As if we were already getting used to the “Imported From Detroit” slogan that automatically defaults to the Pentastar of Auburn Hills, Michigan with the brand celebrating a sponsorship with Motown: The Musical on Broadway—which is excellent and a must see I might add—Forbes reports that Chrysler will be displacing that slogan with a new one, marketing campaign and all.
This is in an effort to sort of marking our territory like a dog in heat as America steps up their game to fend off the relentless competition from abroad, according to Chrysler’s chief marketing officer, Oliver Francois told Forbes.
Additionally, Chrysler supposedly gets the picture now as to why the competition from Europe and Japan is so unforgiving. And that’s because Chrysler previously fell short in nearly all of the departments that the foreign imports succeeded in…and there were quite a few of them. Resultantly, Francois elaborated that Chrysler vehicles are dead set on “attracting import owners to Chrysler vehicles by focusing on quality, technology, fuel economy and style.”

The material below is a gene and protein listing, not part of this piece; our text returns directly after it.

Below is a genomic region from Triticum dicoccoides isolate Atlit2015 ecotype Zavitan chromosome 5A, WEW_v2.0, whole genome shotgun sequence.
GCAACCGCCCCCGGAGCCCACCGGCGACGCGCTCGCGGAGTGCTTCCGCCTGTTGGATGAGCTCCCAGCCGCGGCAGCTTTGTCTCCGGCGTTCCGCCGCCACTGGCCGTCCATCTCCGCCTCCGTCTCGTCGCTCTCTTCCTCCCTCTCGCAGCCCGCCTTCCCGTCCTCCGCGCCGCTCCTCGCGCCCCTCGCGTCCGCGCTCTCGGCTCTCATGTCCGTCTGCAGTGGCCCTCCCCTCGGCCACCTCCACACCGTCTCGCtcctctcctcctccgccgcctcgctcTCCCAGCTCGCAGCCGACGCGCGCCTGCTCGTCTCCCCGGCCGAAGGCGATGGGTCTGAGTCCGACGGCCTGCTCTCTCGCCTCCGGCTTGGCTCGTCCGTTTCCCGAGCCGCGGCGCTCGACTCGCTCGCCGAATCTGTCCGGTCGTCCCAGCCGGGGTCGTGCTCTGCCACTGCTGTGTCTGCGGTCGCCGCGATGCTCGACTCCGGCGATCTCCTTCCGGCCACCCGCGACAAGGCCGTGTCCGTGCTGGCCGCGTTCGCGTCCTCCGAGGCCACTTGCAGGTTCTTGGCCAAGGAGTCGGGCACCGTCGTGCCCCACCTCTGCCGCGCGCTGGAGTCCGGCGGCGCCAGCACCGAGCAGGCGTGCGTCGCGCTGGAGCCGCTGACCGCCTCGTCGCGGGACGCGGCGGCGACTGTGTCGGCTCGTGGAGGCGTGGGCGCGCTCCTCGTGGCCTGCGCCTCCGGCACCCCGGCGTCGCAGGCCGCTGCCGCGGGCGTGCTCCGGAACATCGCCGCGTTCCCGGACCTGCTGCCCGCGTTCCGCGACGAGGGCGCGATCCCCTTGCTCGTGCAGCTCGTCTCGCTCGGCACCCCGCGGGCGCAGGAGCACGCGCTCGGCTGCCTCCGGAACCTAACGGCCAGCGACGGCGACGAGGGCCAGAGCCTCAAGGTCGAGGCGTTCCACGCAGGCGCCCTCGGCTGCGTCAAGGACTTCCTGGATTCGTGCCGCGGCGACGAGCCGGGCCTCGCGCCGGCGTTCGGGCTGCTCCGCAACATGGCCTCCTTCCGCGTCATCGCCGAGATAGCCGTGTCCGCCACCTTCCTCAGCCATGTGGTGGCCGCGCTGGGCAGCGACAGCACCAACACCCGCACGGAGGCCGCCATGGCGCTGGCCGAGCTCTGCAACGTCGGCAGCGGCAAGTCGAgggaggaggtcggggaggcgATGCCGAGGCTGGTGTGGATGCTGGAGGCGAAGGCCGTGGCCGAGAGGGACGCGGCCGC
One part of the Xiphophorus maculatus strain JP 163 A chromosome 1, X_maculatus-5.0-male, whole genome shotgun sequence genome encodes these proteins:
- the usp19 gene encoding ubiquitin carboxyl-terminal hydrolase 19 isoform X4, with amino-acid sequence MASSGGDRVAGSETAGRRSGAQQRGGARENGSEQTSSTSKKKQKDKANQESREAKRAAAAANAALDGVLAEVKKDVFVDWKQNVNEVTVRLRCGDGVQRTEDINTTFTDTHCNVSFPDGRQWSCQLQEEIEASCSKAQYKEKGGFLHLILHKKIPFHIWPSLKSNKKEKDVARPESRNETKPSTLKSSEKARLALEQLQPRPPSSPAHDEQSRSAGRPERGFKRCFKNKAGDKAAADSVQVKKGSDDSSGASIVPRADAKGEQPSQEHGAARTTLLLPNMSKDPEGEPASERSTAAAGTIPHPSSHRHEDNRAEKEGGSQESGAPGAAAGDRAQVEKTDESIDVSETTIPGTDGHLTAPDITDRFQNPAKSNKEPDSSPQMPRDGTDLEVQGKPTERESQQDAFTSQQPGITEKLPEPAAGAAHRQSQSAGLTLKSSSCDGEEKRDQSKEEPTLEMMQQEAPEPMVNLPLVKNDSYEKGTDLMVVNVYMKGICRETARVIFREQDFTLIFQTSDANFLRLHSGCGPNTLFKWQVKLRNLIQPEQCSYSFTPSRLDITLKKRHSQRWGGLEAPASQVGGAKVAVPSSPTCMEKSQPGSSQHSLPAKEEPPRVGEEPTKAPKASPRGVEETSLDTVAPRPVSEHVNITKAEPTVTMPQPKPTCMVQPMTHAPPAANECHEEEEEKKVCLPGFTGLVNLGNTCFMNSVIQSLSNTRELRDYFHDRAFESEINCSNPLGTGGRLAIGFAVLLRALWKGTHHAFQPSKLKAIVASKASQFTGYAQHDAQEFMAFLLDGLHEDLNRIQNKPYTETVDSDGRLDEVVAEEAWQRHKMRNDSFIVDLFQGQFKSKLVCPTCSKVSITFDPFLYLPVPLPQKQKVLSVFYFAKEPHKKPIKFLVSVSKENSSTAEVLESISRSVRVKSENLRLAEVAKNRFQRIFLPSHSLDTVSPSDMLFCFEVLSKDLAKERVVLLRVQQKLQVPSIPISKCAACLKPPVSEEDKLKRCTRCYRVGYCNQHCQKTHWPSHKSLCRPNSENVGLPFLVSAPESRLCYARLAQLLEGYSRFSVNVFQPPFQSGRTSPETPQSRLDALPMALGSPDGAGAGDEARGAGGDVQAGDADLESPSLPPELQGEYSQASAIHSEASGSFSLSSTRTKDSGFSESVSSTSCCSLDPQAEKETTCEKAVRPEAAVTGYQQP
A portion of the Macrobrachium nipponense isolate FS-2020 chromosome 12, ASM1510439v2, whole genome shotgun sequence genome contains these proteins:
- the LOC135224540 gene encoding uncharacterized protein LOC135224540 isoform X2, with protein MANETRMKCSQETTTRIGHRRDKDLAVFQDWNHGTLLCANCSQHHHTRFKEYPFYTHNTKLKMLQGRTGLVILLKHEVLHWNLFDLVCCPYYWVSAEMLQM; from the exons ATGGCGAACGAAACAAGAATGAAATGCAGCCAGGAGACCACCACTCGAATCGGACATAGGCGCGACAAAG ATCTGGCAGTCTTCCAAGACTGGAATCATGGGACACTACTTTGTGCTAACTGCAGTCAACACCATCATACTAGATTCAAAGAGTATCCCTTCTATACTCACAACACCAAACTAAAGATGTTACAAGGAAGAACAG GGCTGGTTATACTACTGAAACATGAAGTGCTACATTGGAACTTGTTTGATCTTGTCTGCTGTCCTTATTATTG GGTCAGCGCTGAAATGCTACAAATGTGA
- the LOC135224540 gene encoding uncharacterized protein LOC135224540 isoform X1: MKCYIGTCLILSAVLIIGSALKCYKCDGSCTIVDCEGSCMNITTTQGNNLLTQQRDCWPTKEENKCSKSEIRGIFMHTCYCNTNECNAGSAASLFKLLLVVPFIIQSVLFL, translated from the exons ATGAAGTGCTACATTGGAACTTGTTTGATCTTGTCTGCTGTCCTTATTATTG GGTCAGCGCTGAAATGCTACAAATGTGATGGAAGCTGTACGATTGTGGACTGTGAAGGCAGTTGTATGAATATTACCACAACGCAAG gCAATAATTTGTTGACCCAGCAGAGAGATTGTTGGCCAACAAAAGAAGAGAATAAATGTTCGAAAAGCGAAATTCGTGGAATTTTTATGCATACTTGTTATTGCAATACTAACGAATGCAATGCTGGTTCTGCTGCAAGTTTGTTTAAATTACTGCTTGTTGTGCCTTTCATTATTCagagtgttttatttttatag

“[And]…this will be the territory of Chrysler, and this is what might make Chrysler America’s import-fighter,” he stated. “Let’s take back the lead in these four things, and this is what ‘Imported From Detroit’ means. Detroit can ‘export’ quality and style and ‘even’ fuel efficiency,” Francois continued. “Maybe in the mind of the import customer, America couldn’t do this before. But Chrysler can do it now.”
Did he just read my mind?
Chrysler has been moving their brand upmarket to reestablish their reputation for being the Pentastar’s top luxury brand. And let’s not forget folks, Chryslers were also far more exclusive than even Lincolns or Cadillacs in their golden ages. Just as an example, in 1957 Cadillac sold over 120,000 top of the line Series 62 models while that same year, Chrysler sold a measly 37,593 examples of their equivalent flagship Imperial models.
That said, Francois added that Chrysler has no problem aiming high when targeting its competition—high being luxury auto makers like Audi. But whether they’re capable of swinging that high is yet to be determined.
- By: Chris Chin